Homemade Marshmallows

vanilla bean marshmallows

I. Freaking. Love. Marshmallows.

I like them however I get them – from a bag around a campfire, in my Lucky Charms or Count Chocula cereal, dropped and melty in my hot cocoa, dipped in chocolate, eaten right out of hand, whenever, wherever. They’re chewy, light, and fun, and they’re one of the few candies I actually get excited about.

Now, although I said I’ll eat them however I get them, marshmallows, like most other foods, are better homemade. They’re softer, melt and stay functional in hot cocoa (by this, I mean they’re still around in your drink, and not completely disintegrated), and don’t have that weird rough-ish exterior that many manufactured marshmallows have. Plus, they’re a candy canvas that take on different flavors well. Think liqueurs, extracts, spices, and the like. Totally. Worth it.

Husband and I just used the final three Frangelico marshmallows from my last batch in our cocoa a couple of nights ago. That’s right, friends – Frangelico marshmallows. And they were just as amazing as you can imagine (I promise a recipe later!). This meant that it was high time to start a new batch for a new season. Yay!

However, I won’t lie to you: making marshmallows at home can be a bit of a messy, sticky business. The first time I made marshmallows, I used a hand mixer, and managed to get some of the sticky “batter” stuck inside of the holes where the beaters go! Not a fun mess to clean. They weren’t pretty, either (a bunch of lopsided, mismatched cubes), but man, they were delicious. Also, fair warning: this recipe has you working with hot sugar, which is no joke when it gets on your skin. Be super careful and watch your mixture like a hawk.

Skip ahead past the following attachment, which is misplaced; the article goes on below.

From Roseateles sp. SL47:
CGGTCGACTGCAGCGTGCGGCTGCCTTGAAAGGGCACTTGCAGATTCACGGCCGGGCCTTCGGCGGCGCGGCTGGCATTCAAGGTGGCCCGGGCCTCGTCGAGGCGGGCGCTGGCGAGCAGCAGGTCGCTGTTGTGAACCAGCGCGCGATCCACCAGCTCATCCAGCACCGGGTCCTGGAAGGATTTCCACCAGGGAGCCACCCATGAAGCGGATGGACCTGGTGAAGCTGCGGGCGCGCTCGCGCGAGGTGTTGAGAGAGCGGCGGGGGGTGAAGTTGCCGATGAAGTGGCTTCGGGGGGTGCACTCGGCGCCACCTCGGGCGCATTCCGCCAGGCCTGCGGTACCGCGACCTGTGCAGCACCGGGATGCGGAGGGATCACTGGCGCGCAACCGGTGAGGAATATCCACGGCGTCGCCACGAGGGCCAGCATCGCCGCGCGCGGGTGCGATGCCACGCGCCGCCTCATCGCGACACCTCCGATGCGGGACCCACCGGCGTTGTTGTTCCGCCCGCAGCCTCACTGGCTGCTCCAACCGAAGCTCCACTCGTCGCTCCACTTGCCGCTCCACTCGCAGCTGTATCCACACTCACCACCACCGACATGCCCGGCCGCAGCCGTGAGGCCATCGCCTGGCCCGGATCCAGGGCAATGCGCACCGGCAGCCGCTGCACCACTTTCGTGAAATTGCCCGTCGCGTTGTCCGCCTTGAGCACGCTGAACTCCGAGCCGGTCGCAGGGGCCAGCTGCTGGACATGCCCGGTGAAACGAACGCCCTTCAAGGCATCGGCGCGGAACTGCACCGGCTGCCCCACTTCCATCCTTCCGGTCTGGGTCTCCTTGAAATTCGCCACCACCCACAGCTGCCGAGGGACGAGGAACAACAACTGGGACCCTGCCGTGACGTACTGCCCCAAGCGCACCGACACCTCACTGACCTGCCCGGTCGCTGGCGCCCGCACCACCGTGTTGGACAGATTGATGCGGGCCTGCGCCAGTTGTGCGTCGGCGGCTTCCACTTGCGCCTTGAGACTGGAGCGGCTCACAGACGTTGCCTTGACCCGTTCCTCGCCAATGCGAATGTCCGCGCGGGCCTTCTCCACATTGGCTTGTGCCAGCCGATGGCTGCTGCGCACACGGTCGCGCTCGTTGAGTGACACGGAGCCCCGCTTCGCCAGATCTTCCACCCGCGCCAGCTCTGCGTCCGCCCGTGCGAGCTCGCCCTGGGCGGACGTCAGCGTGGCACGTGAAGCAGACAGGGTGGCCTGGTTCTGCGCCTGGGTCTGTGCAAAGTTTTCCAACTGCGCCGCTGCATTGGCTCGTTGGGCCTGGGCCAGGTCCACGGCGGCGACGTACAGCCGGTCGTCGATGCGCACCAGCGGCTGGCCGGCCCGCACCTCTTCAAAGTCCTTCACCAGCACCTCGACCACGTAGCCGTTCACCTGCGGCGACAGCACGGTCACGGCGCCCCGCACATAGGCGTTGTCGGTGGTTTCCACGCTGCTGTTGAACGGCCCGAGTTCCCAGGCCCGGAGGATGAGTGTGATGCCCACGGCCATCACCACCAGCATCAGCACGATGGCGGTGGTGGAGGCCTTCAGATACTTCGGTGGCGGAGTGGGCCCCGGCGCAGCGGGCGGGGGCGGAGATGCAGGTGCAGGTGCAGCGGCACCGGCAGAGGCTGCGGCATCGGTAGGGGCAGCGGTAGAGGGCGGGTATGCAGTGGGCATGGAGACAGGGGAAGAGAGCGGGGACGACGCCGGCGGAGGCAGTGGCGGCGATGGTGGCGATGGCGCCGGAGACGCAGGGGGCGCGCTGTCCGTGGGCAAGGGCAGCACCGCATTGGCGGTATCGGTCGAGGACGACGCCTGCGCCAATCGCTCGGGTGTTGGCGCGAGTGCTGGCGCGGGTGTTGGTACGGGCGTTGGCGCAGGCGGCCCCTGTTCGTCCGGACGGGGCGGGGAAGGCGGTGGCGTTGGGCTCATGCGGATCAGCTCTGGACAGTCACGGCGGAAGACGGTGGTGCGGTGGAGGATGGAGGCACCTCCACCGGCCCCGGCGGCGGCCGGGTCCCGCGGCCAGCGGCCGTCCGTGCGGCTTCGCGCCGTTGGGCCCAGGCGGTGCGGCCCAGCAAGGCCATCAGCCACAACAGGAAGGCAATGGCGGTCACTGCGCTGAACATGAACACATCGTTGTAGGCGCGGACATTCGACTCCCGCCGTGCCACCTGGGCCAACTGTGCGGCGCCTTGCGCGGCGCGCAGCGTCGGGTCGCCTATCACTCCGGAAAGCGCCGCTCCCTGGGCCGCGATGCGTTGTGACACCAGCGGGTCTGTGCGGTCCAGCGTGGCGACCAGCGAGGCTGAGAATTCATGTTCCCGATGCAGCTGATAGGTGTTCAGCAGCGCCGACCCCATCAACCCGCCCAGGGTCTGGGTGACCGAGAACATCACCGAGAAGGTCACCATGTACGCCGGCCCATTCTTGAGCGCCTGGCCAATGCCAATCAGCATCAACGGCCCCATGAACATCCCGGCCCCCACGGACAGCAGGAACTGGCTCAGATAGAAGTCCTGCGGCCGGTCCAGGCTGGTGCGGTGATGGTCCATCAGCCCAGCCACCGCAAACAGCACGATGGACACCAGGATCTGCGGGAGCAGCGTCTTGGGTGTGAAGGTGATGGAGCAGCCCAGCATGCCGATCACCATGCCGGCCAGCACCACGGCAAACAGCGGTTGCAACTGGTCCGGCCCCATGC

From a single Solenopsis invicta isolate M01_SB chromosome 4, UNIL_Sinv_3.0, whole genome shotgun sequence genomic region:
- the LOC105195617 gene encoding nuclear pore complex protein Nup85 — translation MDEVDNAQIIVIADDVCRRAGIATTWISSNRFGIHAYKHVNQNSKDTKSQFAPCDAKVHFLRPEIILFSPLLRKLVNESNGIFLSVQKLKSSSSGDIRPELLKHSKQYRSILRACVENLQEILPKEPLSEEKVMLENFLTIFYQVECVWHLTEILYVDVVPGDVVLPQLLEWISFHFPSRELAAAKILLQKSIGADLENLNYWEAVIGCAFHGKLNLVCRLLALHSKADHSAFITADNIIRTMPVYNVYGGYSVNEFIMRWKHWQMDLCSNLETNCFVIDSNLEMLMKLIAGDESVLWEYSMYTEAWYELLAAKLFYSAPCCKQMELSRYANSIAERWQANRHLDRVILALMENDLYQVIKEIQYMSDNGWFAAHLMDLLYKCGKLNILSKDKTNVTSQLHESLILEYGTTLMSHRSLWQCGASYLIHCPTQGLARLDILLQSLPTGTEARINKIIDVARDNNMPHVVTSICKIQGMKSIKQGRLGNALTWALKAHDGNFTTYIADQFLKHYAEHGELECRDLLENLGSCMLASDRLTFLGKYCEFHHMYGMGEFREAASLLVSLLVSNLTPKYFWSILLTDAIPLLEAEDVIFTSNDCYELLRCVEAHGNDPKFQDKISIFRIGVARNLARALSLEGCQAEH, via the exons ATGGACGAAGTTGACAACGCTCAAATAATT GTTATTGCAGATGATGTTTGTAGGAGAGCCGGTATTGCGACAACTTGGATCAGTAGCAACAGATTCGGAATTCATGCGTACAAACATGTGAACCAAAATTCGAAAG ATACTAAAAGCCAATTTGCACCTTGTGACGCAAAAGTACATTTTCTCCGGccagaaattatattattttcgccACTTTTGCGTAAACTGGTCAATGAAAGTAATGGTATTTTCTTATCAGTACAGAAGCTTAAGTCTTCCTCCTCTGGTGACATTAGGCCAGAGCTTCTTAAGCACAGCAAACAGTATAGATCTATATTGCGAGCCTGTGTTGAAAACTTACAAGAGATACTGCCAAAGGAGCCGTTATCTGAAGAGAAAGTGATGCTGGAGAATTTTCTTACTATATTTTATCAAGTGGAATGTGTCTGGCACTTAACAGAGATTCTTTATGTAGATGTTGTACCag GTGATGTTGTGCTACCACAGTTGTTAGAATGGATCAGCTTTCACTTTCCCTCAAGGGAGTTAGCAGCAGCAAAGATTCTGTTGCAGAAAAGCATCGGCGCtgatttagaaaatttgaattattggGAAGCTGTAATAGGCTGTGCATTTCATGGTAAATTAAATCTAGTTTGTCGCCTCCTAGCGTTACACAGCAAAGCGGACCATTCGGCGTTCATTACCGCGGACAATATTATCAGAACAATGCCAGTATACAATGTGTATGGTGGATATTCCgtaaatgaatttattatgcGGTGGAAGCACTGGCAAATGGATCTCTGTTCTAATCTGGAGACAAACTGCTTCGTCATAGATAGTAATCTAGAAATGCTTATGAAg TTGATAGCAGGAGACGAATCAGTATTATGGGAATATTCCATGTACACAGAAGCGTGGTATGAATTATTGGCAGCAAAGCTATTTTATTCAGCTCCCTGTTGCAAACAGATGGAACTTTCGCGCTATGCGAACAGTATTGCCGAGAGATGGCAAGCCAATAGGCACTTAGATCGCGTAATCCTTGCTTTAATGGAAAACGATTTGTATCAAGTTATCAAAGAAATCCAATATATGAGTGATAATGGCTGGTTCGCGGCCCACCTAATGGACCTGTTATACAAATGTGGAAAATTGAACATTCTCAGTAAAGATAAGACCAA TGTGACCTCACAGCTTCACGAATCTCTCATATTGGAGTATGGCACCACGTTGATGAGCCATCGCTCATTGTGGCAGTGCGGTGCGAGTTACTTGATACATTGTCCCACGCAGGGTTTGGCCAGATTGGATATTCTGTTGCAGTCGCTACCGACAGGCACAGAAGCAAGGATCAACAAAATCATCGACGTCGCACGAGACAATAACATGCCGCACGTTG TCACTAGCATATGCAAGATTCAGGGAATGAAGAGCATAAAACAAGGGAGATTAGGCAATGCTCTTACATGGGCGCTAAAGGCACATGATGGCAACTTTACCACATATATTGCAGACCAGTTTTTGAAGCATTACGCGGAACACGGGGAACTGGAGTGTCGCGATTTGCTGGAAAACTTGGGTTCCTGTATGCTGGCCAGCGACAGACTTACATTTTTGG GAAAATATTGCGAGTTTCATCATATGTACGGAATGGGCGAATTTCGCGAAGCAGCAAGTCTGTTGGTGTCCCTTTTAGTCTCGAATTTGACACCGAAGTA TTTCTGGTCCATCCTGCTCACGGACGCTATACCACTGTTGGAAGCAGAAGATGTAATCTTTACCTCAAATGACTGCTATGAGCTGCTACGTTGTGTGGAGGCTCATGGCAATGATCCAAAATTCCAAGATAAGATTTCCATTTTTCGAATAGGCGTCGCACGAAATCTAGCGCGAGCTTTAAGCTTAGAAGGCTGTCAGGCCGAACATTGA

What I’m saying is, marshmallows may take a bit of practice to get looking pretty, but even an ugly marshmallow that makes a mess is going to be tasty. I recommend using the following equipment for success:

  1. A stand mixer with a whisk attachment, lest ye fall into the same messy fate I did with the hand mixer. Mixing by hand is not really an option, as you need a good deal of high speed to get enough air into the batter while it’s still warm.
  2. Candy thermometer: These are cheap and wonderful, and you don’t have to deal with any sugar testing in cold water. But it’s entirely possible to do this without one.
  3. Parchment paper: Did I mention that these are sticky? Pretty sure I did. Parchment paper makes life so much easier, especially when removing the marshmallow mass for cutting.

Sound good? Let’s marshmallow.

Homemade Marshmallows

These keep fresh for weeks, and even months if you’re okay with them being a bit stale, which matters not when they melt in a cup of hot cocoa.

You will need:

  • 1 1/2 c sugar
  • 3/4 c light corn syrup
  • 1/4 c honey
  • 4 packages (about 3 tbsp, or 1 oz) powdered gelatin
  • 1/4-1/2 c powdered sugar
  • neutral oil for greasing, such as vegetable or canola

Directions:

  1. In a small heat-safe bowl, combine the gelatin with 1/2 c cold water, and whisk to combine. Set aside.